Recently, the concept of paid leave for women on first day of mensuration has been a widely debated topic in India. This is based on the idea that first day of mensuration cycle is immensely discomforting for women, therefore they might not be at their best productive state, as such allowing an extra paid leave would do no harm. It is first introduced by “cultural machines” which will be the base for this article. Since then it has been warmly welcomed especially among the women folks and soon became a sensational topic all over India. There is no denying the fact that if this implied as a national policy, could be another step towards making a women friendly society, but there are many cost and challenges associated with it, which seems to not to be getting required attention. Therefore in this article these costs and challenges would be addressed to present a wider dimension of this policy if introduced as a national policy.

Implementation Challenges

  1. The major implementation challenge in this policy would be the existence of unequal mensuration cycles among women. It has been proved through scientific research that women may have different mensuration cycles which may vary from 21 to 35 days and also there could be unusual variations in the cycles itself. However the  policy ignoring all these crucial factors, offers only one leave per month, for women with longer cycles it might prove to be a privilege whereas for women with shorter cycles it would be inadequate.
  2. Another challenge for the policy is that there is no criteria for employers to know when the mensuration cycle of women begins. Also quite often women themselves may not perfectly aware of the beginning of her cycle,  it could begin within the office premises as well. All these factors shows that despite a simplistic approach of offering a paid leave as per choices, it may not serve its purpose of promoting efficiency,  as women may purposely not take  the leave on the first day of her cycle and many a time they may not even perfectly aware of the beginning of cycle.

Therefore all these factors proposes a serious challenge to this policy and thus clearly shows that if this is implemented as a national policy this may not serve its purpose i.e, increase in efficiency and friendly working environment for women.

Expected Consequences of The Policy.

Since the Cultural Machine declared this policy, there seems to be growing demand to implement it at a national level,  without proper critical analysis. Note that even if the policy is introduced at national level it will only be limited to formal sector and just like all other employees benefit schemes it will most likely to remain beyond the reach of women in informal sector which consists almost 90 per cent of total female workforce. Another noticeable fact that, it is mostly the small-scale industries which are labor oriented as thus provide majority of the employment in India. Even though it might not be a matter of concern for large-scale industries but it will significantly affect the small scale industries.

At this scenario for a labor oriented and low per capita income country like India, along with various existing liberal employment benefit schemes such as a long period of maternity leave which is par with developed countries, another policy may not proved to be suitable for employment opportunities of women. In other words more liberal approach towards (female) employees in a low skilled and labor surplus country, may make it less convenient for employers to hire more labors or undertake a long-term employment contract. Consequently women may have to face more obstacles while getting employment in formal sector and thus will promote informalization of  workforce particularly women in this case.  Therefore if the policy is implemented nation wide,  it most likely to benefit few at the cost of others.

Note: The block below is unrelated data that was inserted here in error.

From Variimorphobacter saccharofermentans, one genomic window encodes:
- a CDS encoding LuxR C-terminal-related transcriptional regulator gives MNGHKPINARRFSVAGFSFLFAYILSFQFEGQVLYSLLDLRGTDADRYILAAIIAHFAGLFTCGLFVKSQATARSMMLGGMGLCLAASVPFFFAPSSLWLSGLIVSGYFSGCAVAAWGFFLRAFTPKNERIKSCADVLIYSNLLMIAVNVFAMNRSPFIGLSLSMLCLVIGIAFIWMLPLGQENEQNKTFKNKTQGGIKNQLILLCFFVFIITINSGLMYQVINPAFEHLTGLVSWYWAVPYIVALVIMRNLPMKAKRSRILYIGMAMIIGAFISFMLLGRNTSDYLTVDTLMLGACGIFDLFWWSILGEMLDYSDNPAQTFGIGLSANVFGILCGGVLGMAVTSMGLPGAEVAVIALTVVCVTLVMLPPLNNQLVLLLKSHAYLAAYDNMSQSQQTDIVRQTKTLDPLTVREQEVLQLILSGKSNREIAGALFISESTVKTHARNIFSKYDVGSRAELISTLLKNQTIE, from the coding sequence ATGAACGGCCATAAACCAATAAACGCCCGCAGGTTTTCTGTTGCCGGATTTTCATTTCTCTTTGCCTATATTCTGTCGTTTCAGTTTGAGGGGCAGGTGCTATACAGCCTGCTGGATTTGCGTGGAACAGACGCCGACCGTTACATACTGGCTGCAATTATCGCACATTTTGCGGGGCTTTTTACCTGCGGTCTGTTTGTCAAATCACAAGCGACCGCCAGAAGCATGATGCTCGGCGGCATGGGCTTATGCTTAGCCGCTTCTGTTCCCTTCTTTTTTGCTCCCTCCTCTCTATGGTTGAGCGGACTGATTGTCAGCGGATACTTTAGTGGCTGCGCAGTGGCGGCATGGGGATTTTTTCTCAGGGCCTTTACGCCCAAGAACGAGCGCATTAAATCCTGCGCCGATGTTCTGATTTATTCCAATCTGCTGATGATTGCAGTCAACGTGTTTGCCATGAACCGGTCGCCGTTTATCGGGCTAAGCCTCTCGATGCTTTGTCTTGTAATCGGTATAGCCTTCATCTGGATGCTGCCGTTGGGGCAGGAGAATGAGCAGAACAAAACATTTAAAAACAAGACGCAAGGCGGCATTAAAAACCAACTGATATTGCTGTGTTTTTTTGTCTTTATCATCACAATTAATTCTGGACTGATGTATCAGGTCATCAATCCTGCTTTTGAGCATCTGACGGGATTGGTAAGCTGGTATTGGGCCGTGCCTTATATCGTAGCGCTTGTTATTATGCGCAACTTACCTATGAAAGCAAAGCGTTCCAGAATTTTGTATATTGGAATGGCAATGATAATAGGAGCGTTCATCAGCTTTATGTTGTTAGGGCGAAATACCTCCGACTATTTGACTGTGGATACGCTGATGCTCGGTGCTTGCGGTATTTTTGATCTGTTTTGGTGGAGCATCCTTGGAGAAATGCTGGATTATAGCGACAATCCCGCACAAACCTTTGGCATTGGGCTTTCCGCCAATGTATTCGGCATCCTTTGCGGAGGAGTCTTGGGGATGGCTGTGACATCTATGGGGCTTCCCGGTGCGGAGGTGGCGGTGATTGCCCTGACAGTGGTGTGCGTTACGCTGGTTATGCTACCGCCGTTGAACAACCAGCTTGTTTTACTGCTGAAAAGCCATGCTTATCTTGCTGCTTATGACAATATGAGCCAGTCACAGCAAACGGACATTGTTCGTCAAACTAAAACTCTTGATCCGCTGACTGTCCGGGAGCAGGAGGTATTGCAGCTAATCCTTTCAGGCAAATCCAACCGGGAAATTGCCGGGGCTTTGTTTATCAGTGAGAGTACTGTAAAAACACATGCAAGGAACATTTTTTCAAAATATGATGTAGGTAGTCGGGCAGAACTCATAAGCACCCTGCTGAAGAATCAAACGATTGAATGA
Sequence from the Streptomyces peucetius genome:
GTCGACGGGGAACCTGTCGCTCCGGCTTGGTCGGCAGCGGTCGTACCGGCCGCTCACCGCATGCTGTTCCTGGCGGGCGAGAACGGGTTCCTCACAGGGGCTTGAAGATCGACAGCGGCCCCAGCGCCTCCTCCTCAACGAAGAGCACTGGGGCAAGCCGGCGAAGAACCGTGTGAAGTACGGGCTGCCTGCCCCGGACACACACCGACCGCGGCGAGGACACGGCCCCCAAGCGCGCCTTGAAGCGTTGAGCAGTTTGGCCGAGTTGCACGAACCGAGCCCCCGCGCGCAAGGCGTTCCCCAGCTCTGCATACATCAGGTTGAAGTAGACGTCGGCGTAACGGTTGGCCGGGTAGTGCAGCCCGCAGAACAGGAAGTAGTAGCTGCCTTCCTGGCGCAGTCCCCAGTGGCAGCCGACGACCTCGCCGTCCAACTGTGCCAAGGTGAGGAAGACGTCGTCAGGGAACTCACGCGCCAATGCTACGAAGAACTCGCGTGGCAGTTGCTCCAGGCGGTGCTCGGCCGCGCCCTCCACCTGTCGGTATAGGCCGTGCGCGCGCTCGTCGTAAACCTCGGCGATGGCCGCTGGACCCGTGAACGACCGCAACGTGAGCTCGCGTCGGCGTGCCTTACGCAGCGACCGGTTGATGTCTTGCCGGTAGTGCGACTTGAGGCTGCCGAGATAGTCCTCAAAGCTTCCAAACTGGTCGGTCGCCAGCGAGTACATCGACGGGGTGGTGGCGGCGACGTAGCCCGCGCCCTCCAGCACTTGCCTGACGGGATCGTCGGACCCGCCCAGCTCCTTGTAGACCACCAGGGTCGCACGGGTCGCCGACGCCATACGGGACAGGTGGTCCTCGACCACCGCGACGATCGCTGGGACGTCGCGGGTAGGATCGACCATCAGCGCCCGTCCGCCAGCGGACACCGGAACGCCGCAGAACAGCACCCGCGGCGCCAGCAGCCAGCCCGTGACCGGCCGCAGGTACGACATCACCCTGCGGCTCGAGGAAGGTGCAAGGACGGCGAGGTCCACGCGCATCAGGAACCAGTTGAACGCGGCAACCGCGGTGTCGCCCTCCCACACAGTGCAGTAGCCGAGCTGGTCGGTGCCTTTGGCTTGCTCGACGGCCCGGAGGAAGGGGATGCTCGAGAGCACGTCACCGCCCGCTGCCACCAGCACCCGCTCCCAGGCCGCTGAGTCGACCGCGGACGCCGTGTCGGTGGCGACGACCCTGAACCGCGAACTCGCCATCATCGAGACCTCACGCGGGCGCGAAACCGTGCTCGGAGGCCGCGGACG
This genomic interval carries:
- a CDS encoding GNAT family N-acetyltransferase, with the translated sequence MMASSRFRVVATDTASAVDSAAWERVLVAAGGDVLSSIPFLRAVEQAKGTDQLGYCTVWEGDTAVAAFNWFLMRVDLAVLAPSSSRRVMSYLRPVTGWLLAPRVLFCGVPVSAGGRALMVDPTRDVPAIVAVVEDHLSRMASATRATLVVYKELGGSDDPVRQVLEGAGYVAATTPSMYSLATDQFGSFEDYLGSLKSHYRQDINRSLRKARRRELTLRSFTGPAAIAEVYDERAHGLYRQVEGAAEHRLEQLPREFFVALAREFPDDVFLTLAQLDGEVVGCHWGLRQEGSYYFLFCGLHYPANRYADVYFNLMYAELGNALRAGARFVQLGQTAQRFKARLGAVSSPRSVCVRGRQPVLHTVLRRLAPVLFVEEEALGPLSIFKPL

Alternative Approach.

Despite the challenges and cost of the proposed policy, there could be other ways of implementation  which may proved to be more beneficial to both workers and employers without harming the employment opportunities.

  1. Changing the measuring scale :  Contribution of employees in India are measured in terms of number of days they spend in work place. This measuring unit is highly inflexible, inadequate and inefficient as a female employee despite spending comparatively less number of days in work place may contribute more than a male worker. Therefore there is an immediate need to change the measuring scale for contribution of labor. Alternatively employees can be evaluated in terms of working hours per week or per month, in this case both male as well as female workers could avail themselves an extra leave by extending their working hours only up to 30 minutes. Thus a more gender neutral approach without any significant loss.
  2. Collective Responsibility : Instead of providing an extra paid leave as a right to each individual, it could be provided through a collective approach. An extra paid leave should be provided when some other employee(s) willing to act as a substitute for them. This will only benefit both male and female employees but also helps to build up more social and responsible environment in the workplace.




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